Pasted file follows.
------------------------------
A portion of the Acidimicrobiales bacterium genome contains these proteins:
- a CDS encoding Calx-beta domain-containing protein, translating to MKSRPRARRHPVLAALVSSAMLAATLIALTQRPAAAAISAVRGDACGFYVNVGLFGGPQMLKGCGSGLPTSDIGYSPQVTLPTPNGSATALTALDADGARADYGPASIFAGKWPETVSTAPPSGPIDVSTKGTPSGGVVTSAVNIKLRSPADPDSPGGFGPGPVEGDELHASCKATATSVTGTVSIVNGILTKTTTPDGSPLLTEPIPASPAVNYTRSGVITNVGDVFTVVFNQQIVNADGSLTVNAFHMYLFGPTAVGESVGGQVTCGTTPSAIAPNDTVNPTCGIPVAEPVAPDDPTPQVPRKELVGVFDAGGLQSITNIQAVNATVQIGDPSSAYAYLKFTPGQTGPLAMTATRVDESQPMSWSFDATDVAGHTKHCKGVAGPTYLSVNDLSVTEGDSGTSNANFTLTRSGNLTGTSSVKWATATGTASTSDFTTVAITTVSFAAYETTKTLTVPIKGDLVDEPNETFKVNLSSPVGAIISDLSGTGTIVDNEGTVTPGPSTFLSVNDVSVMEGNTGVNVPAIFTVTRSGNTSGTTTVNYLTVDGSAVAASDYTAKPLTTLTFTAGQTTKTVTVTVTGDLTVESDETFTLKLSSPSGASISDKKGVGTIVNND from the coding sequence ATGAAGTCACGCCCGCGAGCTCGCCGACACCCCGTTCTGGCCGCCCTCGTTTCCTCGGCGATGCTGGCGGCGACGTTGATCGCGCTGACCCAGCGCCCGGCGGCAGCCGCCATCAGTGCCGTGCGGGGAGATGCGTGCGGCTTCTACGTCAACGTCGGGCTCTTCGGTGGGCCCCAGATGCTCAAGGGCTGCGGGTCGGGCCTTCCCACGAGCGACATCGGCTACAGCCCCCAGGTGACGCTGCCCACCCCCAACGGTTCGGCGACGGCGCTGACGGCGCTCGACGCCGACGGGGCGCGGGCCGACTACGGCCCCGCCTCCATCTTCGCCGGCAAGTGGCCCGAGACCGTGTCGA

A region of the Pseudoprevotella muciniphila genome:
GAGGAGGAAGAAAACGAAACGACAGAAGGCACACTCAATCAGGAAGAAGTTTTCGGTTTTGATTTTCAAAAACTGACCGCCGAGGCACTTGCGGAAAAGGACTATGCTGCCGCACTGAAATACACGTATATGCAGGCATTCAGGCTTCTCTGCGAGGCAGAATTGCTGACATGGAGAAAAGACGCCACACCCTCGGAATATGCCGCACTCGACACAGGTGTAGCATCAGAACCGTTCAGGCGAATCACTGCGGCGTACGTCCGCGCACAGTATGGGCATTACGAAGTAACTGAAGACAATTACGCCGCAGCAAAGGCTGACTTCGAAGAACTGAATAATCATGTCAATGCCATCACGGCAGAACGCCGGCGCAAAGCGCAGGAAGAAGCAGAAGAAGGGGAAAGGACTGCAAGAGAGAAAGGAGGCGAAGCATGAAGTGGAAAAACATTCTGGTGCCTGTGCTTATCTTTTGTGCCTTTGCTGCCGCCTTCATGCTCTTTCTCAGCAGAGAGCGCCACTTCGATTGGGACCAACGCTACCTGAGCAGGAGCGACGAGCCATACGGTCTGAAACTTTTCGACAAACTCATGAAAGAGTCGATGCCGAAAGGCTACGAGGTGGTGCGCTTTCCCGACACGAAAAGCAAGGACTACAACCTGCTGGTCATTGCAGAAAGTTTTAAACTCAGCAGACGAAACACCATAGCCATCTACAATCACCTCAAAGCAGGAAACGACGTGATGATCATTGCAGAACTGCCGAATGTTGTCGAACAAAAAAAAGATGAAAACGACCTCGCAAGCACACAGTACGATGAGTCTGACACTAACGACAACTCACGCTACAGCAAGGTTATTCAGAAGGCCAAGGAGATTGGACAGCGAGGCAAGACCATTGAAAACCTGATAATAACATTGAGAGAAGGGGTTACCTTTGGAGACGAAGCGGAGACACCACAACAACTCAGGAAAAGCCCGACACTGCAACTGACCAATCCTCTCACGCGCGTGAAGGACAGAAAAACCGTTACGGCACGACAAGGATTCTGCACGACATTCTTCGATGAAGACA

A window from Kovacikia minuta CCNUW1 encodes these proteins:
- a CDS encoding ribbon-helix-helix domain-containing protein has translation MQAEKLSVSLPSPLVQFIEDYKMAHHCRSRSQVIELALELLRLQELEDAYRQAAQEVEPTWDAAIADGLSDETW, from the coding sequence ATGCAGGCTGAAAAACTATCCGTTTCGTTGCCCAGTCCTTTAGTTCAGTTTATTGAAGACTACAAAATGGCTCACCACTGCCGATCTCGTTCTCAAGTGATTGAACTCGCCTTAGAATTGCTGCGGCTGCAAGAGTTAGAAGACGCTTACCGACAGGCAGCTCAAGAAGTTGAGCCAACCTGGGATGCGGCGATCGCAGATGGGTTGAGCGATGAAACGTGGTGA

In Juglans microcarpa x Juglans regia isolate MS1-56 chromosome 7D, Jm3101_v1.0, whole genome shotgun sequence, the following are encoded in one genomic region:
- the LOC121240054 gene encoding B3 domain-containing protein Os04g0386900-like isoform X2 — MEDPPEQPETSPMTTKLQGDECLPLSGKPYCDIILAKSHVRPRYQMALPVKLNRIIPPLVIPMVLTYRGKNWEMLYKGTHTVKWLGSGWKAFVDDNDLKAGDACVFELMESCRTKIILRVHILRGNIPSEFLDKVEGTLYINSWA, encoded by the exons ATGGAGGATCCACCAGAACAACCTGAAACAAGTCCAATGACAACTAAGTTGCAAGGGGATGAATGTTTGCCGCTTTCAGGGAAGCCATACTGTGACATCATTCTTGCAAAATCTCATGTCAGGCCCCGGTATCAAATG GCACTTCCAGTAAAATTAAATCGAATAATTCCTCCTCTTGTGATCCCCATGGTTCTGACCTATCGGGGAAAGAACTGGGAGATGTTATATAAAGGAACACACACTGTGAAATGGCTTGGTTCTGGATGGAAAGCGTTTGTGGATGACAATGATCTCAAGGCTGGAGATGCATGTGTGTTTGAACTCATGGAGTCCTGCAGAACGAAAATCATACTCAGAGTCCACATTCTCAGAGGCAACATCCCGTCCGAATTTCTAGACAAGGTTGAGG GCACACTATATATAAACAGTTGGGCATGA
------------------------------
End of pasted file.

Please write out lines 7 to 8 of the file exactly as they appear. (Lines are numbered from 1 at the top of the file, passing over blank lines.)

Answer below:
In Juglans microcarpa x Juglans regia isolate MS1-56 chromosome 7D, Jm3101_v1.0, whole genome shotgun sequence, the following are encoded in one genomic region:
- the LOC121240054 gene encoding B3 domain-containing protein Os04g0386900-like isoform X2 — MEDPPEQPETSPMTTKLQGDECLPLSGKPYCDIILAKSHVRPRYQMALPVKLNRIIPPLVIPMVLTYRGKNWEMLYKGTHTVKWLGSGWKAFVDDNDLKAGDACVFELMESCRTKIILRVHILRGNIPSEFLDKVEGTLYINSWA, encoded by the exons ATGGAGGATCCACCAGAACAACCTGAAACAAGTCCAATGACAACTAAGTTGCAAGGGGATGAATGTTTGCCGCTTTCAGGGAAGCCATACTGTGACATCATTCTTGCAAAATCTCATGTCAGGCCCCGGTATCAAATG GCACTTCCAGTAAAATTAAATCGAATAATTCCTCCTCTTGTGATCCCCATGGTTCTGACCTATCGGGGAAAGAACTGGGAGATGTTATATAAAGGAACACACACTGTGAAATGGCTTGGTTCTGGATGGAAAGCGTTTGTGGATGACAATGATCTCAAGGCTGGAGATGCATGTGTGTTTGAACTCATGGAGTCCTGCAGAACGAAAATCATACTCAGAGTCCACATTCTCAGAGGCAACATCCCGTCCGAATTTCTAGACAAGGTTGAGG GCACACTATATATAAACAGTTGGGCATGA